धर्म का बोझ और बच्चे

आखिर जिन छोटे बच्चों को क़ानून वोट डालने का अधिकार नहीं देता, जीवनसाथी चुनने का अधिकार नहीं देता, उन्हें आध्यात्मिकता के नाम पर इस तरह जान जोखिम में डालने की अनुमति कैसे दी जा सकती है?

Aradhna Varshil

17 साल का वर्षिल शाह – जिसने 12 वीं की परीक्षा में 99.93 परसेन्टाइल हासिल किए, अब इतिहास हो गया है.

दुनिया उसे सुविरा महाराज नाम से जानेगी और वह अपने गुरु कल्याण रत्न विजय की तरह बाल भिक्खु में शुमार किया जाएगा, ऐसे लोग जिन्होंने बचपन में ही जैन धर्म की दीक्षा ली और ताउम्र जैन धर्म के प्रचार में मुब्तिला रहे.

बताया जा रहा है कि इन्कम टैक्स आफिसर पिता जिगरभाई शाह और मां अमीबेन शाह ने अपनी सन्तान को बिल्कुल ‘धार्मिक’ वातावरण में पाला था, उनके घर में टीवी या रेफ्रिजरेटर भी नहीं था और बिजली का इस्तेमाल भी बहुत जरूरी होने पर किया जाता था क्योंकि शाह दंपति का मानना था कि उर्जा निर्माण के दौरान पानी में रहने वाले जीव मर जाते हैं, जो जैन धर्म के अहिंसा के सिद्धांत के खिलाफ पड़ता है.

वर्षिल-जो अभी कानून के हिसाब से वयस्क नहीं हुआ है, जो वोट भी डाल नहीं सकता है, यहां तक कि अख़बारों में प्रकाशित उसकी तस्वीरों में मासूमियत से भरे उसके चेहरे को भी देखा जा सकता है- के इस हालिया फैसले ने बरबस तेरह साल की जैन समुदाय में जन्मी हैदराबाद की आराधना (जो चार माह से व्रत कर रही थी) के बहाने उठी बहस को नए सिरे से जिंदा किया है, जो पिछले साल खड़ी हुई थी.

( Read the full article here : http://thewirehindi.com/11503/monk-jain-bal-diksha-fasting/)

Elephants in the Room – Who Gets the Autonomy in Autonomous Colleges? : Sanjay Kumar

Guest Post by Sanjay Kumar

In February this year, University of Delhi officials invited chairpersons of the six best known colleges to apply for  autonomy. So far, only the governing body of St Stephen’s College has reacted, authorising its principal to take up the application process. Teachers and staff associations of the university, DUTA (Delhi University Teachers’ Association) and DUCKU (Delhi University Karamchari Union), are against the move. Besides affecting the working conditions of faculty and staff, college autonomy has bearing on the academic content of undergraduate learning. It is surprising that many of the academic red flags are not even noticed in the policy. These obvious blind spots indicate that real motivations are not academic, but lie elsewhere.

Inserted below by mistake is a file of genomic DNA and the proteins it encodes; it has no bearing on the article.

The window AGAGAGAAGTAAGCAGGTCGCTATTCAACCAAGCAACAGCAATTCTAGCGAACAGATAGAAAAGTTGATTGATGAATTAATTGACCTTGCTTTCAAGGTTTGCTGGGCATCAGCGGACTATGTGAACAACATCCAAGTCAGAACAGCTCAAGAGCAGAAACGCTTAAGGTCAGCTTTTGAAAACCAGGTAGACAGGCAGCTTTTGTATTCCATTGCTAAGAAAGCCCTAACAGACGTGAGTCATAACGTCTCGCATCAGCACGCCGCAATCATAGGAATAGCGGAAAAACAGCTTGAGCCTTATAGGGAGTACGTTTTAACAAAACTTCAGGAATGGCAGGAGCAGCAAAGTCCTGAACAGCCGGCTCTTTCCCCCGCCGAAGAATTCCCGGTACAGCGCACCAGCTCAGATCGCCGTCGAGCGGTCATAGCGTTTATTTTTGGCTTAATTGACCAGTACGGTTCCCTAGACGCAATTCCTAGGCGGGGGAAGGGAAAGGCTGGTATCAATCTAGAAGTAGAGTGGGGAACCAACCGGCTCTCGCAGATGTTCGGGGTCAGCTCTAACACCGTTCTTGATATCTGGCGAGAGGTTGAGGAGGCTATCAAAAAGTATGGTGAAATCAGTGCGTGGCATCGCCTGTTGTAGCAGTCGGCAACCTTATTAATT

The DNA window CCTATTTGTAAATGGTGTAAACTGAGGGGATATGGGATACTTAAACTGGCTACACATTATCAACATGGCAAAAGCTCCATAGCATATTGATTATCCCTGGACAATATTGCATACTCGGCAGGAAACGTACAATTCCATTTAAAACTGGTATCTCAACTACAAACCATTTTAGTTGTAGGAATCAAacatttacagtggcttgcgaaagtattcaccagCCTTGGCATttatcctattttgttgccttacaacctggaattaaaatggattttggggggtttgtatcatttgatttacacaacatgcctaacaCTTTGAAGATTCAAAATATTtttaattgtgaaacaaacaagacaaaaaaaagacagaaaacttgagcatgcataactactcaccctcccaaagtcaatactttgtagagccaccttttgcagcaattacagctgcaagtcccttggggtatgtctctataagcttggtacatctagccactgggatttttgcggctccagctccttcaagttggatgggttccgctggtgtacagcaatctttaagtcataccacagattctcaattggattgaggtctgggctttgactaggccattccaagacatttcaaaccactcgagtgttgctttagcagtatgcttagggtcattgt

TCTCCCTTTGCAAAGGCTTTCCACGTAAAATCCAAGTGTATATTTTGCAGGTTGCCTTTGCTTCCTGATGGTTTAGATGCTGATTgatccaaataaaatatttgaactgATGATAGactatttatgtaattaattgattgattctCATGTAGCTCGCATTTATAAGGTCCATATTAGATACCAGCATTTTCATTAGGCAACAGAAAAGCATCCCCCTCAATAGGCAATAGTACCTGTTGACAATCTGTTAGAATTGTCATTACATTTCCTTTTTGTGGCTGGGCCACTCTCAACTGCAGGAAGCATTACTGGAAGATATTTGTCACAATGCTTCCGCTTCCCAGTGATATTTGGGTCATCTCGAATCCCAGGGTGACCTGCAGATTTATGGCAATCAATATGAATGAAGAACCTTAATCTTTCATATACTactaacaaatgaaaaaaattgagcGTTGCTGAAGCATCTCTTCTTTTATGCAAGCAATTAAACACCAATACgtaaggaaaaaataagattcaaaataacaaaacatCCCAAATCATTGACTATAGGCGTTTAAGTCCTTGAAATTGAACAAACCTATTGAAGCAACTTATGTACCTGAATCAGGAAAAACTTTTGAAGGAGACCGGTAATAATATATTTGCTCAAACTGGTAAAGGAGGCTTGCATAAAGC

The XII plan document of the UGC sets the target to make 10 percent of eligible colleges autonomous by the end of the plan period. It boldly declares, ‘(t)he only safe and better way to improve the quality of undergraduate education is to the link(sic) most of the colleges from the affiliating structure’. The claim is surprising, because world over university education is considered a good undergraduate education. A university with active research, accomplished faculty and diversity of subjects to offer is the best place for a young person to get initiated into the adventure and challenges of higher education. How taking students away from the ambit of a university becomes the way to better education requires a bit of an explanation. Continue reading “Elephants in the Room – Who Gets the Autonomy in Autonomous Colleges? : Sanjay Kumar”

The Elephant in the Room – Silence on Class Issues in Indian Politics : Sanjay Kumar

Guest Post by SANJAY KUMAR

Ramesh has been working as a daily wager in a Government of India office in Delhi for ten years. He is one of the army of peons, office assistants, security guards, gardeners, and cleaning staff which government offices, city municipalities, hospitals, schools and colleges of the metropolis employ regularly. He is a graduate, but gets the wage of an unskilled worker. He is among the fortunate ones who at least get government mandated minimum wage. Most private employers in the city violate the minimum wage act; either they pay less than the mandated amount, or make daily wagers work more than eight hours without any overtime.